She spoke about the portion of Matthew 5, where Jesus is teaching that his followers need to turn the other cheek and to love their enemies, asking, (and I paraphrase) “If you only love those who love you, what does that prove? Anyone can do that.” The pastor talked about how unnatural it is for people to forgive enemies and to love them. It’s impossible, and Jesus knew that no human being could do something like that without divine help and divine love. Instead of seeing people as the enemy, she said, Jesus wants us to see all of them as brothers and sisters and friends, not enemies. She talked about how Jesus changed the world by letting people kill him. He laid down his life in response to hate, and he was raised by the power of love. What he did, by refusing to fight hatred with violence, and instead, conquering it with love, was a miracle. But, Christians can do that too, if we really want to follow him.

I realized that I have failed so many times at seeing people through God’s eyes, and not loving them no matter what. I have often let my pride get the better of me, and taken offense to things people have said or written to me, and responded in unloving ways. It really shouldn’t matter what anyone says or does to me. I will love them, hoping for the best for them, praying for them and remembering what Christ did for me. Remembering that helped really energize me and I’m thankful for the reminder.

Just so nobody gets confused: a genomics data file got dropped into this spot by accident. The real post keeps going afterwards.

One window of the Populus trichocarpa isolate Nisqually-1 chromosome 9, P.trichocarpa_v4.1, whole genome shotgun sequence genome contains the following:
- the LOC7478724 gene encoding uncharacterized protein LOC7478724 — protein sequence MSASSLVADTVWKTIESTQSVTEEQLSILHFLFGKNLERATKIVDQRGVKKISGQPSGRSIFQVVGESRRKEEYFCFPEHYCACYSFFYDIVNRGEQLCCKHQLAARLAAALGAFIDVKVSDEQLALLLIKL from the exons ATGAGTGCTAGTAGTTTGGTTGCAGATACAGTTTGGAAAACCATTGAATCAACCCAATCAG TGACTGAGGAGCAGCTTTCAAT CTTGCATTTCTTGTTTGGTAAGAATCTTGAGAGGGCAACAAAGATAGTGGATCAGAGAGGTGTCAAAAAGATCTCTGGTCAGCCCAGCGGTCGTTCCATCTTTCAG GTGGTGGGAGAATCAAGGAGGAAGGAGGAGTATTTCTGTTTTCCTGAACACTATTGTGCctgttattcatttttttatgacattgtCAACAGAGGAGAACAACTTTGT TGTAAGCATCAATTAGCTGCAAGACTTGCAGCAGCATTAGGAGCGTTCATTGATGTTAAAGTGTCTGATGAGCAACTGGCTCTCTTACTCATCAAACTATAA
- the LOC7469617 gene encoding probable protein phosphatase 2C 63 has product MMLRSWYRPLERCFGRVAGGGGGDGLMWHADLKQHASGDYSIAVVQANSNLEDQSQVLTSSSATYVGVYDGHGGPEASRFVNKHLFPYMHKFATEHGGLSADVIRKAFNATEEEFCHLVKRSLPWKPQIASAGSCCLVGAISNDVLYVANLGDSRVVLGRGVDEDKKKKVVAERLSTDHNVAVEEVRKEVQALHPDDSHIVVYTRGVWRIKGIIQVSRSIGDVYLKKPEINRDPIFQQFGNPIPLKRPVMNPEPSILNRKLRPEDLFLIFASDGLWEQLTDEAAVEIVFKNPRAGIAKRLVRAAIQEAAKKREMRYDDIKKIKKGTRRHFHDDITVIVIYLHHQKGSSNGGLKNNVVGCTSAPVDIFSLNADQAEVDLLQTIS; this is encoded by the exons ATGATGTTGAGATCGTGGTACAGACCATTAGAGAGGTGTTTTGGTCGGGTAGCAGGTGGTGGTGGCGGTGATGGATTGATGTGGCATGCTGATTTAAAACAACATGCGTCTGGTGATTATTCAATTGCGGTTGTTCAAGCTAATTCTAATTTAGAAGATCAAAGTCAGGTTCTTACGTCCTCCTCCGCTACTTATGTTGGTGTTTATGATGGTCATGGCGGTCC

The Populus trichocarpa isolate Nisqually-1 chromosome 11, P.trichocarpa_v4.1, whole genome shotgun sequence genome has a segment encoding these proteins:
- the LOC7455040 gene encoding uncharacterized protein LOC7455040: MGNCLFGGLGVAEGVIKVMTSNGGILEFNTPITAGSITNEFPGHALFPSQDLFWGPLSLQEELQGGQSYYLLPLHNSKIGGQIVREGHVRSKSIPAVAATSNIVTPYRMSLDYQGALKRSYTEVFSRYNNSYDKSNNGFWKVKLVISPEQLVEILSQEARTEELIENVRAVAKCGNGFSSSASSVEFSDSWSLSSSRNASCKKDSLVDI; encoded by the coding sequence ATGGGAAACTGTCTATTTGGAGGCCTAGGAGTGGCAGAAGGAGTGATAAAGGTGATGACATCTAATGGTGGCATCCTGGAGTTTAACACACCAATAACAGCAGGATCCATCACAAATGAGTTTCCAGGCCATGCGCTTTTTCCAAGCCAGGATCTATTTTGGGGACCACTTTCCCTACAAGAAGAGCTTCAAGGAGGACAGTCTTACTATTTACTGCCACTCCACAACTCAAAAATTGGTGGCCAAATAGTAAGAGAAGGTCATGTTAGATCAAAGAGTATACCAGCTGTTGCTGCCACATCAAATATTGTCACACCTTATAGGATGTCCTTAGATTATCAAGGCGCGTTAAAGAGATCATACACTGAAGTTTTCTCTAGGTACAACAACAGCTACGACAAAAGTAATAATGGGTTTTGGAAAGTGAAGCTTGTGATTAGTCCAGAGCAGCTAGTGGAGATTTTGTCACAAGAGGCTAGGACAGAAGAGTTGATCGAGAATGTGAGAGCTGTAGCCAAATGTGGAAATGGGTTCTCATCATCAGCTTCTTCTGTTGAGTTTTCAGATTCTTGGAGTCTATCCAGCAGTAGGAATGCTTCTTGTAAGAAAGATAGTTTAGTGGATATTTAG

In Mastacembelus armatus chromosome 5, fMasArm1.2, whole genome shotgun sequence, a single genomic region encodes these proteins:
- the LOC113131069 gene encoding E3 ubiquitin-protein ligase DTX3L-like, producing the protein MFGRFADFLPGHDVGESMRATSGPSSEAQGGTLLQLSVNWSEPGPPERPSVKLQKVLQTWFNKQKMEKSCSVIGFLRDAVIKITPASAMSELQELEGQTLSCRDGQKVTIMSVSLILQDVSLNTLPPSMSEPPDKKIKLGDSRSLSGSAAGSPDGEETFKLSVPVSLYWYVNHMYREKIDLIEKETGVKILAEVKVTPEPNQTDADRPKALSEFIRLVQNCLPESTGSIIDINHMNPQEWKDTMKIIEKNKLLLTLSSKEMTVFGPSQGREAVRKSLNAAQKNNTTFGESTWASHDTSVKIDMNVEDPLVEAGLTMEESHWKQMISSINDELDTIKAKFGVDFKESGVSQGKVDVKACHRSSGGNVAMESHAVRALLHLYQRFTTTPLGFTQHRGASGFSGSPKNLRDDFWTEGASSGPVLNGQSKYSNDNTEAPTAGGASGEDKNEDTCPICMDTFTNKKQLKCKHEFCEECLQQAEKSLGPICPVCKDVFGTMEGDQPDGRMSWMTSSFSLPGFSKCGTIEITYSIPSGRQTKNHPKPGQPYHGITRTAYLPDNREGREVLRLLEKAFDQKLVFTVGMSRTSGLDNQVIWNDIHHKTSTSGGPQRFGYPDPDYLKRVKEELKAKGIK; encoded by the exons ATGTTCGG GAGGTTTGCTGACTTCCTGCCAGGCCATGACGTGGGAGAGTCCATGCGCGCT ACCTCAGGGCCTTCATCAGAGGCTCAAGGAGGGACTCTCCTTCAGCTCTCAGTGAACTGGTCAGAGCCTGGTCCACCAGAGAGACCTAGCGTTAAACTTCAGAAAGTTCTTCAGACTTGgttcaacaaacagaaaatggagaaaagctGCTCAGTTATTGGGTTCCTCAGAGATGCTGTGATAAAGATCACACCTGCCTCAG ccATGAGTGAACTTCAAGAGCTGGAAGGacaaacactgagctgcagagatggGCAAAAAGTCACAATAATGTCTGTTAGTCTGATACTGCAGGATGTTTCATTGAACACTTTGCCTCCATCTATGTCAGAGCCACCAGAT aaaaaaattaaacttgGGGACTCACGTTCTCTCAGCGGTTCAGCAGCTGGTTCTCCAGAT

Later, because it was our church’s turn to host a community meal at Christ Episcopal Church downtown for homeless and needy people, a bunch of us went there and worked together to feed many people. It was a blessing to serve side by side with such fun, loving folks.

After that, I went to visit my friend Louise at Rolling Hills and her son and his dog Jane were there visiting as well. It was wonderful to see Louise because I’d been prevented from going for awhile and I missed her.